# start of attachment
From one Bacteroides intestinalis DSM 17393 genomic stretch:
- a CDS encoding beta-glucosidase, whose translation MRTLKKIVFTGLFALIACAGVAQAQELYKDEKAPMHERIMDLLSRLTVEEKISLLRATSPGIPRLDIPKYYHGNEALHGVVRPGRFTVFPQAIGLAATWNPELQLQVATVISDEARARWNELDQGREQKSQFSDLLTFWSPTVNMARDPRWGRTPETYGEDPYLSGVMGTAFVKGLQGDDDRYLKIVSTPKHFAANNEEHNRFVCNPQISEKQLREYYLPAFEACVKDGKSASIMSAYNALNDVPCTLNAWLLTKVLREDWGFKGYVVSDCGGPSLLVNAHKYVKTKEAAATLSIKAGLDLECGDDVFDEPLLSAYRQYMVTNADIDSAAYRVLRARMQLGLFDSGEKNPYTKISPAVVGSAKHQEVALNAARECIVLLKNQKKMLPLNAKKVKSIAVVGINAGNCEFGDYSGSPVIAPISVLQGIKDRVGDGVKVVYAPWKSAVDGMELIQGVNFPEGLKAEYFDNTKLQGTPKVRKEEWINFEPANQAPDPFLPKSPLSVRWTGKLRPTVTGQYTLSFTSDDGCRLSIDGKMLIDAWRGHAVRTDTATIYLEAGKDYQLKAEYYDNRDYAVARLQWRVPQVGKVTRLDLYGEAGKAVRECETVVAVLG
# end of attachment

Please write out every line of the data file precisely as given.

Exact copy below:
From one Bacteroides intestinalis DSM 17393 genomic stretch:
- a CDS encoding beta-glucosidase, whose translation MRTLKKIVFTGLFALIACAGVAQAQELYKDEKAPMHERIMDLLSRLTVEEKISLLRATSPGIPRLDIPKYYHGNEALHGVVRPGRFTVFPQAIGLAATWNPELQLQVATVISDEARARWNELDQGREQKSQFSDLLTFWSPTVNMARDPRWGRTPETYGEDPYLSGVMGTAFVKGLQGDDDRYLKIVSTPKHFAANNEEHNRFVCNPQISEKQLREYYLPAFEACVKDGKSASIMSAYNALNDVPCTLNAWLLTKVLREDWGFKGYVVSDCGGPSLLVNAHKYVKTKEAAATLSIKAGLDLECGDDVFDEPLLSAYRQYMVTNADIDSAAYRVLRARMQLGLFDSGEKNPYTKISPAVVGSAKHQEVALNAARECIVLLKNQKKMLPLNAKKVKSIAVVGINAGNCEFGDYSGSPVIAPISVLQGIKDRVGDGVKVVYAPWKSAVDGMELIQGVNFPEGLKAEYFDNTKLQGTPKVRKEEWINFEPANQAPDPFLPKSPLSVRWTGKLRPTVTGQYTLSFTSDDGCRLSIDGKMLIDAWRGHAVRTDTATIYLEAGKDYQLKAEYYDNRDYAVARLQWRVPQVGKVTRLDLYGEAGKAVRECETVVAVLG